Tuesday, 10 March 2015

Low Blood Sugars Cause Bad Decision in Co. Clare

I do all I know how to, to keep my blood sugars between the lines on the "good control"graph. But sometimes all the forces in the universe collude against me!

One such occasion occurred last week, I had parked myself on my couch with my night-time herbal cuppa and settling in to watch The Mentalist. The children were in bed and not a peep out of them.

Universal influence No. 1; Hypo. I could feel my temperature rising and I could feel some droplets of sweat on my skin underneath my clothes. I reached over for my glucose meter to test my blood sugars and yes I was a 3.5 mmol/l. I knew that since I injected my dinner insulin one hour and forty five minutes earlier that my blood sugars were likely to be heading further downwards.

I reached into my meter pouch for some glucose sweets because I needed something to work fast. I had forgotten to restock or maybe I chose not to restock as they are always handy in the pantry?
Universal influence No. 2; out of super fast acting glucose.

Turns out the pantry was not convenient enough.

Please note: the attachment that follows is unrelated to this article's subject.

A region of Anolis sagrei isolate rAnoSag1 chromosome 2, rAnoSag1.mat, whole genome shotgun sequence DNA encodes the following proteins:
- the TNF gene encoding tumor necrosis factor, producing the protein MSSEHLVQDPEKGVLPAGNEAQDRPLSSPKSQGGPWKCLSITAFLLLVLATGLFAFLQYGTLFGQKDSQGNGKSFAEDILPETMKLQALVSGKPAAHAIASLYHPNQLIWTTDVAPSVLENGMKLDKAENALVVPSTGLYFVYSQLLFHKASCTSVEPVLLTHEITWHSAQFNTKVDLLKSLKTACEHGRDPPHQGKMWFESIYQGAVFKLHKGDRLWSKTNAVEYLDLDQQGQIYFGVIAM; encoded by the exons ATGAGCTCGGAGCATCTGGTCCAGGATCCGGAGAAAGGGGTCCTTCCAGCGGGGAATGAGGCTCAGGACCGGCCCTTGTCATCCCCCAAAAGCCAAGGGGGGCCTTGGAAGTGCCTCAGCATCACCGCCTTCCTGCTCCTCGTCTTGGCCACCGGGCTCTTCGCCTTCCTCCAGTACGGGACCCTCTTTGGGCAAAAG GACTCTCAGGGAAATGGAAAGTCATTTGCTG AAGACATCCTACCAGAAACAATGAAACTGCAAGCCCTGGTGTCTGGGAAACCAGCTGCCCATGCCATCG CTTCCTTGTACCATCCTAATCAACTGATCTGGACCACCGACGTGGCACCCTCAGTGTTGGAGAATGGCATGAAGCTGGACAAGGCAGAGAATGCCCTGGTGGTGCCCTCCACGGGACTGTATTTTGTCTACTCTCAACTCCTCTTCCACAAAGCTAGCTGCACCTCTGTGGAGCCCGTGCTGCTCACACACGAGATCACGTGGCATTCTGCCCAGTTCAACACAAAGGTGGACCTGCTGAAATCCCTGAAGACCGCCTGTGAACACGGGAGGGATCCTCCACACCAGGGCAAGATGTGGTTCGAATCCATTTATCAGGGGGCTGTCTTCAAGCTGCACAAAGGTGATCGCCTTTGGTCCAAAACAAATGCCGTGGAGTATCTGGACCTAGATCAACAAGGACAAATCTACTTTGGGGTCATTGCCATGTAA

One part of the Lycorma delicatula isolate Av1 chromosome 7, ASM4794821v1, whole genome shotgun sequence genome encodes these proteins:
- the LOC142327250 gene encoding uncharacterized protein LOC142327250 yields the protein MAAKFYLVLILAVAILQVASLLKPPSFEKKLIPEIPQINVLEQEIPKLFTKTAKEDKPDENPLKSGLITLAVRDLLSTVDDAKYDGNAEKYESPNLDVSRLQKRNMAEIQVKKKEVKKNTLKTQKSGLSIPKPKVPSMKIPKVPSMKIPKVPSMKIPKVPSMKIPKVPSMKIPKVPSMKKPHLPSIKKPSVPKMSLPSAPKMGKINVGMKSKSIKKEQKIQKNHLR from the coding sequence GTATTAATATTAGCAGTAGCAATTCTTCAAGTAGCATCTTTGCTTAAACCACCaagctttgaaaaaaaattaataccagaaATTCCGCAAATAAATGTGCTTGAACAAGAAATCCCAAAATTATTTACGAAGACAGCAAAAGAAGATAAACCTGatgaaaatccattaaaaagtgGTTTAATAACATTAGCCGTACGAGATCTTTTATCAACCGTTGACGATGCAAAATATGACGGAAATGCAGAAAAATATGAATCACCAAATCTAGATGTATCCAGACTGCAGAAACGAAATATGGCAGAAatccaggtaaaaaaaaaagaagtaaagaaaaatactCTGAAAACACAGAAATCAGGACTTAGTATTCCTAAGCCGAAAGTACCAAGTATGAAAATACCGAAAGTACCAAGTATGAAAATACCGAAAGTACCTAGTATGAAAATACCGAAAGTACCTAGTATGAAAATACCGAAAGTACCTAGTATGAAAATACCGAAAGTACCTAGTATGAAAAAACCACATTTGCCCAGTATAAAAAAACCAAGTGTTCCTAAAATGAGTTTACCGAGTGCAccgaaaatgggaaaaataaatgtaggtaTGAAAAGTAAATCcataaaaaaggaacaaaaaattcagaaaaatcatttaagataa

I was reluctant to leave my couch but I knew that I had no choice. So I made it as far as the kitchen (I will point out that our pantry/utility room is off the kitchen and our kitchen is not large) where I got distracted from my mission. I started opening cupboards in search of something nice??? I spotted my mothers delicious fruit cake and decided this was what I was having - it looked soooo good.

Universal influence No. 3; Kitchen put in the way to pantry.

It did taste good. I returned to my spot on the couch. But the sweat was still accumulating under my forehead hairline and I realised that the cake was just going to take too long and I was getting more antsy. So I did what I should have done in the first place before I got distracted and got some glucose sweets.